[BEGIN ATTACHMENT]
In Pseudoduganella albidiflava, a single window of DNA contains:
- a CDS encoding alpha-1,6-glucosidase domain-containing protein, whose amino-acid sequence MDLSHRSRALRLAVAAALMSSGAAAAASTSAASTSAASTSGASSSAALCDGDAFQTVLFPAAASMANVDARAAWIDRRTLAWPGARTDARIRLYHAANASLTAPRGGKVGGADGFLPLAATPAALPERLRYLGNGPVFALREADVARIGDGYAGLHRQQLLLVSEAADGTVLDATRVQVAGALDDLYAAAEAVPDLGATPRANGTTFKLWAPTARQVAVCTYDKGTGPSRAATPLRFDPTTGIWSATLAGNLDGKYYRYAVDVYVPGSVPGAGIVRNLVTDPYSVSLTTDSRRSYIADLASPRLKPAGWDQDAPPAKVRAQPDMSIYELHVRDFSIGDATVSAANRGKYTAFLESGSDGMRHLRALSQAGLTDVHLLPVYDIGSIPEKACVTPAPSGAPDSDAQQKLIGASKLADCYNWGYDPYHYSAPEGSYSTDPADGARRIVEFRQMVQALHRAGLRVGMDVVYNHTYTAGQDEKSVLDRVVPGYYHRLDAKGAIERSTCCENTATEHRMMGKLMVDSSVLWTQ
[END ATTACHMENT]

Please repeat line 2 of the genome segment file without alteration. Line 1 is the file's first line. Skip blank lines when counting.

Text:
- a CDS encoding alpha-1,6-glucosidase domain-containing protein, whose amino-acid sequence MDLSHRSRALRLAVAAALMSSGAAAAASTSAASTSAASTSGASSSAALCDGDAFQTVLFPAAASMANVDARAAWIDRRTLAWPGARTDARIRLYHAANASLTAPRGGKVGGADGFLPLAATPAALPERLRYLGNGPVFALREADVARIGDGYAGLHRQQLLLVSEAADGTVLDATRVQVAGALDDLYAAAEAVPDLGATPRANGTTFKLWAPTARQVAVCTYDKGTGPSRAATPLRFDPTTGIWSATLAGNLDGKYYRYAVDVYVPGSVPGAGIVRNLVTDPYSVSLTTDSRRSYIADLASPRLKPAGWDQDAPPAKVRAQPDMSIYELHVRDFSIGDATVSAANRGKYTAFLESGSDGMRHLRALSQAGLTDVHLLPVYDIGSIPEKACVTPAPSGAPDSDAQQKLIGASKLADCYNWGYDPYHYSAPEGSYSTDPADGARRIVEFRQMVQALHRAGLRVGMDVVYNHTYTAGQDEKSVLDRVVPGYYHRLDAKGAIERSTCCENTATEHRMMGKLMVDSSVLWTQ